Transactional and Transformational Coaching; Which one are You?

I have been reading Inside Out Coaching By Joe Ehrmann, which I highly recommend to anyone who coaches. One topic that has really stuck with me is types of coaching and what it can do to a player. As coaches I don’t think we all realize the impact that we are having on our players simply based on the words we say. In this book coaches are broken down into two types. Transactional and Transformational.  This is my take away from the two different philosophies and what I think is the better option.

Before we get to deep I should give the authors meaning of both. Transactional coaches: the kind of coaches who use players as tools to meet their personal needs for validation, status, and identity. They held their power over us to elicit the response they wanted. Transformational coaches, who used their coaching platform to impart life-changing messages. Coach-power, like all forms of power, can be used either for good or for bad, for self or for others. Transformational coaches are other-centered. They use their power and platform to nurture and transform players.  By definition its pretty obvious to what we should be shooting for, but based on my observations there are a-lot of coaches who speak this way but rarely act.

 As coaches we tend to become what we have learned, which is for many of us is we have to be tough,  The only way to make a player “tough” is to coach them tough. How coaches have you heard say life is going to be hard and as a coach is part of my job to prepare them for that. That is true, life is hard and things we learn as kids impact how we act as adults. However there is a big difference in being hard on a kid and just being an asshole. If you are constantly yelling at your players, especially by name publicly you aren’t being a good coach. No one wants to or should be publicly shamed.  Don’t yank players after a bad play, teach them to play through it. When your batter is up is not the time to coach it’s time to cheerlead. They are IN the moment, as a coach you should be confident that you have prepared your player to preform. Great hitters fail at batting 70 percent of the time, your negativity or constant instruction is just lowering their changes.  Being a transactional coach will lead to your players remembering you, but not necessary in a positive way. As a coach myself I have been guilty of these practices, but as a coach I think it’s important to constantly evolving and coming up with ways to have a more positive impact on players.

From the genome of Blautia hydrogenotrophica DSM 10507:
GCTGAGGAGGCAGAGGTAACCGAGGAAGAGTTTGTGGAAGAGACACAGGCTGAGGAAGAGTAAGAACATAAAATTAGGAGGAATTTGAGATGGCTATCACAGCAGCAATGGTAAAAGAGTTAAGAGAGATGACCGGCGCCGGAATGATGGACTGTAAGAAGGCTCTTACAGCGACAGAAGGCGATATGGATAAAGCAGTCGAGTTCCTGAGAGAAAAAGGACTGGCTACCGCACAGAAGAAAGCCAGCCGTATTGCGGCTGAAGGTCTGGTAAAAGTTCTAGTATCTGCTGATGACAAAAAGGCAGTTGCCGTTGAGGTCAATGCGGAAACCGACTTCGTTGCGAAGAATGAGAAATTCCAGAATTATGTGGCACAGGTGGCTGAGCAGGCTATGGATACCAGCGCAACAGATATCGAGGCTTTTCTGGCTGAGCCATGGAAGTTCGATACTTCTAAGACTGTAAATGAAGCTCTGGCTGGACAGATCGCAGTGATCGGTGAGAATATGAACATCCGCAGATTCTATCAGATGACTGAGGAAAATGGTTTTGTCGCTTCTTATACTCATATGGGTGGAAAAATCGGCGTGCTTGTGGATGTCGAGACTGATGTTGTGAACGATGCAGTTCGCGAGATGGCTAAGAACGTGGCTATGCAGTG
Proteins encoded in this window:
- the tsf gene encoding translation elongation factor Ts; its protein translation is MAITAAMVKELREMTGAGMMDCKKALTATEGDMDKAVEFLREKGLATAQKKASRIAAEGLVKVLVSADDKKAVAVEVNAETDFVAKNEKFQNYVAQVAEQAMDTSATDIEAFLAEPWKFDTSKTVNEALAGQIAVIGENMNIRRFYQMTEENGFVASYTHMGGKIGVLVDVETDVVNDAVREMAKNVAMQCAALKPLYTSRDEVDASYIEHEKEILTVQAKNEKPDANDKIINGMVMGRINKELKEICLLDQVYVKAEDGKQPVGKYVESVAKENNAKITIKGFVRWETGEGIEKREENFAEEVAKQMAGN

Before I say anything to any of my players I consider what I would want to here if I was in their situation. Life is hard and it is our responsibility as coaches to prepare them for that, but that can be done without belittling or targeting a player or yelling at the team. This doesn’t motivate many it actually tends to have the opposite effect. Build them up, make them feel so confident to where they know each failure just puts them closer to their next success.

Transformational coaches might be the more impactful group in the world. This is the type of coaching ( in my opinion we should work to become) As an athlete I relate almost everything I do as an adult back to sports and the coaches who impacted my life over the years. The most meaningful coaches to me are the ones who left me with lessons I use in my life daily.  My confidence is sky high because of them, I rarely face a challenge in life and see it as a negative. I look at it a way a competition and something that I know I can beat because I am confident in my ability to perform. I was born with this mindset, I was coached to believe it. Use the whistle for its transformative and not its authoritative power. Outside of parenting there might not be a better platform than coaching to transform kids into healthy and thriving adults.